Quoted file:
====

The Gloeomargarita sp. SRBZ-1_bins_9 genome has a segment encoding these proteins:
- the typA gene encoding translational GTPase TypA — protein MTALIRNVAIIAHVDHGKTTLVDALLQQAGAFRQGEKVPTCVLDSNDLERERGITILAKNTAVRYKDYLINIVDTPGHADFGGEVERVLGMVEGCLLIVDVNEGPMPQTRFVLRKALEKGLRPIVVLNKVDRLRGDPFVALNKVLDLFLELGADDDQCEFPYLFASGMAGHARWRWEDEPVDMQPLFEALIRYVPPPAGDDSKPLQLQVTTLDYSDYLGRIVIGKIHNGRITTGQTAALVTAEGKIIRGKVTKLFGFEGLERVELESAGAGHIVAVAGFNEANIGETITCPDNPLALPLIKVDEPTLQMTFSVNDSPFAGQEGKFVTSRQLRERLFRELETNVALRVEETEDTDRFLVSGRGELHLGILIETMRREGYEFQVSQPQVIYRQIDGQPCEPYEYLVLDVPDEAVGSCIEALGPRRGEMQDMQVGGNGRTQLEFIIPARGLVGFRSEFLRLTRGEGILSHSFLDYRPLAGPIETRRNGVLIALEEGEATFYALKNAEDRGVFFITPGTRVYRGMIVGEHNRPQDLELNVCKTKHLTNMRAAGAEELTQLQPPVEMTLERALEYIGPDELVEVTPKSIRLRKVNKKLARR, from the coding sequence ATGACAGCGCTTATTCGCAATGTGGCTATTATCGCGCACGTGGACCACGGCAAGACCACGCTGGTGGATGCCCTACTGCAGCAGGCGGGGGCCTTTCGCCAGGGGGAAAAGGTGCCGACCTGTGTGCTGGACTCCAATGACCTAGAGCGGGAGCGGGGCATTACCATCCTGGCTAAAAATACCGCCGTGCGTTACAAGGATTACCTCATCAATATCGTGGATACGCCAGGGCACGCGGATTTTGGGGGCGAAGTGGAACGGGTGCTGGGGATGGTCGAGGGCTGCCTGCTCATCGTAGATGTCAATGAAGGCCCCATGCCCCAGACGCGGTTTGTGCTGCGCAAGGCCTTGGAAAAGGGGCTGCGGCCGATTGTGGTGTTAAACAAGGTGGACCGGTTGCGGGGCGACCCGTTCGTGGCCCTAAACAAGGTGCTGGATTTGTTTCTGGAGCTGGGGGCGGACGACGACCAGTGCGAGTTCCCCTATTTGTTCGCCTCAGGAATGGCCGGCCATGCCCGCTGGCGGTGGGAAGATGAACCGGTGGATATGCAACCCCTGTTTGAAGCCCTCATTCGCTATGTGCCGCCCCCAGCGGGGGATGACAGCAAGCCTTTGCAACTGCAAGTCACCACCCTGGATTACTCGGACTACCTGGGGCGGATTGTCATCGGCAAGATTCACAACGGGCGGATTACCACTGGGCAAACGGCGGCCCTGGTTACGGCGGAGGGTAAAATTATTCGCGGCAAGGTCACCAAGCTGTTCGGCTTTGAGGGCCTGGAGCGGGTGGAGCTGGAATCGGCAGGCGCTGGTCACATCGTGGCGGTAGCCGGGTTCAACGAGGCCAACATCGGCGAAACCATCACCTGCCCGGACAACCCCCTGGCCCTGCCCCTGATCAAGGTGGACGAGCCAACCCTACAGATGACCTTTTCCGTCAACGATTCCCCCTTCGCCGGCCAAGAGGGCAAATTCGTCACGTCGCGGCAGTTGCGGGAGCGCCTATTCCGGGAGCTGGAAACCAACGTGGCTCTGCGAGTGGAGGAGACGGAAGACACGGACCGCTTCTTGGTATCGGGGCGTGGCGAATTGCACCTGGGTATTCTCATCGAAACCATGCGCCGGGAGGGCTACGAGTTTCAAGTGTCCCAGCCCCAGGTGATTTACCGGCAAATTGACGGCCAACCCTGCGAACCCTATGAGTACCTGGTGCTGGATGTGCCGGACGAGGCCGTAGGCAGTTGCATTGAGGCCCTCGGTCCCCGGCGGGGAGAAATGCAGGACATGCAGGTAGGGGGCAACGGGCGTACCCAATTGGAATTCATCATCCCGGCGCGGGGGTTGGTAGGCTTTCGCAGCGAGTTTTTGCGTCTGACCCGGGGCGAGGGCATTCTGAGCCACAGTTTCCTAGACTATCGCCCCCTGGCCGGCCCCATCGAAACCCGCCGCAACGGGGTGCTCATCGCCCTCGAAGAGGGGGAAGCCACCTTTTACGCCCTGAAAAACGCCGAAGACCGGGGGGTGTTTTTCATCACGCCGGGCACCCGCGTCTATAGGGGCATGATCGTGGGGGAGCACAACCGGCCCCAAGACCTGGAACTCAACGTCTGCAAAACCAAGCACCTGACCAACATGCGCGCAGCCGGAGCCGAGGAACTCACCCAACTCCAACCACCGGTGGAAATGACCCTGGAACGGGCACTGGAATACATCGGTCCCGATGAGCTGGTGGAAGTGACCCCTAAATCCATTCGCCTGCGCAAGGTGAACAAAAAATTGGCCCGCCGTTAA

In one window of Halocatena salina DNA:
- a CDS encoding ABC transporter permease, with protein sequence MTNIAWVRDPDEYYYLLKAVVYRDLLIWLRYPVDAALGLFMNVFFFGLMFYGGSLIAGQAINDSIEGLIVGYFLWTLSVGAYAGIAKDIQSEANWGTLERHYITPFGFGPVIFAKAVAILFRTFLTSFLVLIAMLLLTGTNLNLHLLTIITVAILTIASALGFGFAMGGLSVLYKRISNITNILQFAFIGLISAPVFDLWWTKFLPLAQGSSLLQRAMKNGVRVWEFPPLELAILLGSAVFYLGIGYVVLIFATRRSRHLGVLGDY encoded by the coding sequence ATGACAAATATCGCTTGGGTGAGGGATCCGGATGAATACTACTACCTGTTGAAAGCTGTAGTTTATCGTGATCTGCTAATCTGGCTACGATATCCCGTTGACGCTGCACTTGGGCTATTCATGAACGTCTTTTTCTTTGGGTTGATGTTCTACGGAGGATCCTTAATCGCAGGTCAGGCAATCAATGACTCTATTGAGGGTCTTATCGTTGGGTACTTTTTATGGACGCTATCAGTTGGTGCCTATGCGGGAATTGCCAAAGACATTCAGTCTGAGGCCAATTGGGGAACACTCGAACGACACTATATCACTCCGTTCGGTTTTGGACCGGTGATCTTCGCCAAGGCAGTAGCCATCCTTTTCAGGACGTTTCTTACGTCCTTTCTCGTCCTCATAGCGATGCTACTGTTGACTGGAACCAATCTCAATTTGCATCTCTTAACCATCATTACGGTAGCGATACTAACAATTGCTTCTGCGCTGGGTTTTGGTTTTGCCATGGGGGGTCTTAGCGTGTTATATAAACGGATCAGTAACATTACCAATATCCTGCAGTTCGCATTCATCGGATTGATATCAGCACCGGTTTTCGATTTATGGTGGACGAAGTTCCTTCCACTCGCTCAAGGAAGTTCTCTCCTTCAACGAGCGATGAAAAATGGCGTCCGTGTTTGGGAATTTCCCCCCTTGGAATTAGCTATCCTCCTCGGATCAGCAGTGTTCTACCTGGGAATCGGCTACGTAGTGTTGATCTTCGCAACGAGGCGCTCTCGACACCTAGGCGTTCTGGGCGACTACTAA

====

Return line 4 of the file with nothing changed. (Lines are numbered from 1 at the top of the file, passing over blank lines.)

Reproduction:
- a CDS encoding ABC transporter permease, with protein sequence MTNIAWVRDPDEYYYLLKAVVYRDLLIWLRYPVDAALGLFMNVFFFGLMFYGGSLIAGQAINDSIEGLIVGYFLWTLSVGAYAGIAKDIQSEANWGTLERHYITPFGFGPVIFAKAVAILFRTFLTSFLVLIAMLLLTGTNLNLHLLTIITVAILTIASALGFGFAMGGLSVLYKRISNITNILQFAFIGLISAPVFDLWWTKFLPLAQGSSLLQRAMKNGVRVWEFPPLELAILLGSAVFYLGIGYVVLIFATRRSRHLGVLGDY encoded by the coding sequence ATGACAAATATCGCTTGGGTGAGGGATCCGGATGAATACTACTACCTGTTGAAAGCTGTAGTTTATCGTGATCTGCTAATCTGGCTACGATATCCCGTTGACGCTGCACTTGGGCTATTCATGAACGTCTTTTTCTTTGGGTTGATGTTCTACGGAGGATCCTTAATCGCAGGTCAGGCAATCAATGACTCTATTGAGGGTCTTATCGTTGGGTACTTTTTATGGACGCTATCAGTTGGTGCCTATGCGGGAATTGCCAAAGACATTCAGTCTGAGGCCAATTGGGGAACACTCGAACGACACTATATCACTCCGTTCGGTTTTGGACCGGTGATCTTCGCCAAGGCAGTAGCCATCCTTTTCAGGACGTTTCTTACGTCCTTTCTCGTCCTCATAGCGATGCTACTGTTGACTGGAACCAATCTCAATTTGCATCTCTTAACCATCATTACGGTAGCGATACTAACAATTGCTTCTGCGCTGGGTTTTGGTTTTGCCATGGGGGGTCTTAGCGTGTTATATAAACGGATCAGTAACATTACCAATATCCTGCAGTTCGCATTCATCGGATTGATATCAGCACCGGTTTTCGATTTATGGTGGACGAAGTTCCTTCCACTCGCTCAAGGAAGTTCTCTCCTTCAACGAGCGATGAAAAATGGCGTCCGTGTTTGGGAATTTCCCCCCTTGGAATTAGCTATCCTCCTCGGATCAGCAGTGTTCTACCTGGGAATCGGCTACGTAGTGTTGATCTTCGCAACGAGGCGCTCTCGACACCTAGGCGTTCTGGGCGACTACTAA